Corona: What You Need to Do to Slow the Spread of COVID-19 and Why

Some in Germany may seem surprised that, with “only” around 1,600 confirmed coronavirus infections in the country, large events are being cancelled, Chancellor Angela Merkel is speaking of the possibility of 60 to 70 percent of the German population ultimately coming down with the illness and the deputy head of the Robert Koch Institute, Germany’s center for disease control, is preaching the benefits of social distancing. Among those seemingly bewildered is Berlin Mayor Michael Müller, who complained on Wednesday of other German states “pressing ahead” with measures, thus heaping “pressure” on him to cancel large events himself.

Others, though, are likely more concerned, particularly given the developments since March 1. On that day, Germany had only 129 confirmed coronavirus infections. On Wednesday, March 11, it was 1,567.

According to a report from China and the World Health Organization (WHO), the so-called R0 value in Wuhan was between 2 and 2.5. The number indicates how many other people a positive coronavirus case will infect on average. In most cases, first symptoms – primarily fever combined with a dry cough – only begin appearing five to six days after a person gets infected with the virus.

Undetected Cases

If the virus is able to spread in such an efficient manner, it is described as exponential growth. It isn’t an easy concept to grasp, but consider the following example: Two people take 30 steps. Person A takes normal steps, each about a meter in length. Person B, though, has magic boots and takes exponential steps, with each step twice as long as the last: 1, 2, 4, 8, 16, and so on. How far does Person B travel in 30 steps? Several times around the globe. Person A, meanwhile, has traveled just 30 meters.

All of the measures that are now being taken are primarily aimed at – to stay with our example – taking the magic boots off the virus so that it can’t quickly circle the globe and infect millions along the way.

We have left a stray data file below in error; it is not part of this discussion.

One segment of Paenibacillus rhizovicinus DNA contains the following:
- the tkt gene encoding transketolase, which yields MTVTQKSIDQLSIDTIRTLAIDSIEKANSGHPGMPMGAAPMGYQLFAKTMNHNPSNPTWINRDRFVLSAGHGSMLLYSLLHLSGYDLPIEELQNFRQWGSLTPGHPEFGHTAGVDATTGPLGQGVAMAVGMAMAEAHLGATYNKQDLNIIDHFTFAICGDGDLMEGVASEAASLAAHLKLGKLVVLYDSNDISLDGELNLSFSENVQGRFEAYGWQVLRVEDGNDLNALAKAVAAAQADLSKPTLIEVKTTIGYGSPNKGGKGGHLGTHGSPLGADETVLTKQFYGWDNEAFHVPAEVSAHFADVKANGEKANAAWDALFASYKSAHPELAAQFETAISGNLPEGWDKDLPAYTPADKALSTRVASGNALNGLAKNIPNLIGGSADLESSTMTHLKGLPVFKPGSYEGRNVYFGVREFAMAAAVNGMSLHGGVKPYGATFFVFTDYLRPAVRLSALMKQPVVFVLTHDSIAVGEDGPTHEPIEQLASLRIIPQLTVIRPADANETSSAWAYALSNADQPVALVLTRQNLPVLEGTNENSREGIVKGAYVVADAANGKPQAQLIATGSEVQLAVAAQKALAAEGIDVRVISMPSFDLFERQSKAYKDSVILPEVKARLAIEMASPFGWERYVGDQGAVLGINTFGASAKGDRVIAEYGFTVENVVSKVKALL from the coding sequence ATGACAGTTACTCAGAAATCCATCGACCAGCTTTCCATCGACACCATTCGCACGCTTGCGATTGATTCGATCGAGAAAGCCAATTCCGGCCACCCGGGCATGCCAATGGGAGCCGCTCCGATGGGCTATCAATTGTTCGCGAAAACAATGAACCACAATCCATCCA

A graphic illustration of the development in confirmed case numbers provides an idea of how quickly the virus can spread within a country. It shows the 20-day development in case numbers starting on the day that at least 100 cases have been confirmed. Please note that the graphic is logarithmic and not linear.

One thing that China, Iran and Italy all share is that the virus initially circulated widely in those countries undetected, before the outbreak was recognized as such. It is extremely likely that these countries had, or have, a large number of cases that have as yet gone undetected. The relatively high number of deaths in these countries would seem to support that theory. According to WHO, for example, South Korea and Iran each reported over 7,000 coronavirus infections on March 10. But in Iran, many more people have died: 237 in Iran compared to 54 in South Korea.

That means that these countries – indeed, all countries – are facing an even greater challenge when it comes to slowing the spread of the virus. Because the more people are infected, many of them undetected, the more difficult it will be to get ahead of the pandemic.

Different Approaches to Testing

Comparisons between countries are made all the more difficult by the fact that each country is pursuing a different approach to testing. Japan, for example, is being criticized for testing too few people, leading to a situation whereby the number of infections in the country is likely much higher than official numbers would indicate. The same is true for the U.S.